I'm planning to do an independent study for the spring semester upcoming in 2010, and I have a few ideas but I'm not sure where to go from here. I am a Computer Science major and have completed the majority of the curriculum. So basically what I am asking is are there any websites or information you could point me to to help develop my ideas and get a legitimate proposal for them. These aren't in any order of favorite ideas or anything, I just listed them as they came to mind. I love working with hardware (I have built my own computer), but I'm not entirely sure what kind of study I could do that would not be incredibly expensive and time consuming. Second idea would be something based along the line of robotics, I've always been interested in building a robot and I thought this would be a cool time to learn. Another idea is studying to take the Cisco Certification exams. The one thing holding me back from this is that I am only a junior so I would be sitting here for a full year with the certification (I have heard they expire every 2 years) and I will likely have time next school year for another independent study where I could do this.
I do know that I do not have strong programming skills with C++ or Java, so avoiding those is probably best. I want the study to be fun, yet useful.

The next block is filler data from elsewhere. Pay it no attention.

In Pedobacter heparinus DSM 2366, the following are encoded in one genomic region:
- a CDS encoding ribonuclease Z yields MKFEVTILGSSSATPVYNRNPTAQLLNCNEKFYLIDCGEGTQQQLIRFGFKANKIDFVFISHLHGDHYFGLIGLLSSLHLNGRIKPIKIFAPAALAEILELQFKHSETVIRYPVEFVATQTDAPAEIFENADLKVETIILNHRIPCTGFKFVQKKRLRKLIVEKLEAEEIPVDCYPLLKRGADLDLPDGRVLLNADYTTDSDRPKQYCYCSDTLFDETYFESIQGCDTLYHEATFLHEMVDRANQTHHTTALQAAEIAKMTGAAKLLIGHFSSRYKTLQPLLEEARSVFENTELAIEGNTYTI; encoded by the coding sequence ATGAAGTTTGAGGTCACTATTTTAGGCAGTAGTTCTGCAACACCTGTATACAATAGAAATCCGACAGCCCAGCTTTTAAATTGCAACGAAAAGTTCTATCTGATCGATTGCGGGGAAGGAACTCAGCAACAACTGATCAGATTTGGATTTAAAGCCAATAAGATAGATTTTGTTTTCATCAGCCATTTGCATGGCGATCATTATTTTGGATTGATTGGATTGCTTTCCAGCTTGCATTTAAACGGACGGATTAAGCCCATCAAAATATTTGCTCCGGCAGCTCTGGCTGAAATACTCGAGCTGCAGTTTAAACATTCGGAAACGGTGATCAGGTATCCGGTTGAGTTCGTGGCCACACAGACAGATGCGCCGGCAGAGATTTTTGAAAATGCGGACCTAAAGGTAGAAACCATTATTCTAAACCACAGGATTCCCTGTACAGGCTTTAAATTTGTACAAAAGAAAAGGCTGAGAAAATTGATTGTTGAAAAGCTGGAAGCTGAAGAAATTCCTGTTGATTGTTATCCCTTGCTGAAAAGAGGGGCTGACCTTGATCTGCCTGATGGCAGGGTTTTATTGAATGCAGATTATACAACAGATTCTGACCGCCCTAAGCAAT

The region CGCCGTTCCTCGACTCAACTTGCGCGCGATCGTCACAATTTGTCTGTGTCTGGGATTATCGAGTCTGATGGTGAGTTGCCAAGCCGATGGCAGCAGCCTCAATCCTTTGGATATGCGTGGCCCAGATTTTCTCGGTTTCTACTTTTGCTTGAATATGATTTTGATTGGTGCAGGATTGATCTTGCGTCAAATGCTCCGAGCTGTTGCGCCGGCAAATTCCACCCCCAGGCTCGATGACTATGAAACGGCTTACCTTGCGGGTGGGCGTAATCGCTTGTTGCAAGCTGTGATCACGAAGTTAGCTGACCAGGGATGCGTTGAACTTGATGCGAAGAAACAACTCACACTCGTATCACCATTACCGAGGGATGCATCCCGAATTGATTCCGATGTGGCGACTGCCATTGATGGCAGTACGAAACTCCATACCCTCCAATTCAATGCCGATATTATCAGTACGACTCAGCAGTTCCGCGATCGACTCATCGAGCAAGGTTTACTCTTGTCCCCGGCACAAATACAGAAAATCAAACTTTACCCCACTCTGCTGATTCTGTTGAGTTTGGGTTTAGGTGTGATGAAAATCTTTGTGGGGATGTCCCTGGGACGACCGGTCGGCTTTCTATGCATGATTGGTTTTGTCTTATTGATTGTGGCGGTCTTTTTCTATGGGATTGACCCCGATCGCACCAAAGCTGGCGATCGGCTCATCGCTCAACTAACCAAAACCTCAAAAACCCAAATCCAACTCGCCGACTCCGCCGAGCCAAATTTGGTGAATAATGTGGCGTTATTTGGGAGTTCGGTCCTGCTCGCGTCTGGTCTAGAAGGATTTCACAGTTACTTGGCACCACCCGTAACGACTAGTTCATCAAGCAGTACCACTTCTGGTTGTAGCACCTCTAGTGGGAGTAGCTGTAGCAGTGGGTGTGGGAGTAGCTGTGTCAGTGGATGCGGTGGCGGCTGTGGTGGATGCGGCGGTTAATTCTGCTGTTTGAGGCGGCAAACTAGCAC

Any help/suggestions/pointers to information or websites that would be helpful are greatly appreciated.
Based upon your affinity for logic puzzles such as the Rubik's Cube (I have one sitting on a table next to my bed for when I'm incredibly bored or cannot sleep), you could maybe look into something algorithmic based. As you surely know, solving the Rubik's cube is based upon algorithms and of course, what isn't algorithmic in nature in the tech world these days.
What comes to mind in my training (keep in mind I have no CS education) are data systems. For example, the IRS uses a highly algorithmic system to gauge whether or not an individual's electronic tax returns actually need to be looked over by a person by comparing past year's returns to the current return. I'm sure some things have come to mind based upon that idea that are worth looking into and at the same time, could be fun (maybe time consuming depending on the application).
Maybe someone can chime in with experience in robotics, as I haven't the slightest clue about such matters.
Just on top of my head, since you seem to have an interest in networking, why not try some kind of network related "case study" or "proof of concept" using OMNeT++. With that you could always try to make simulations of various TI technologies/topologies.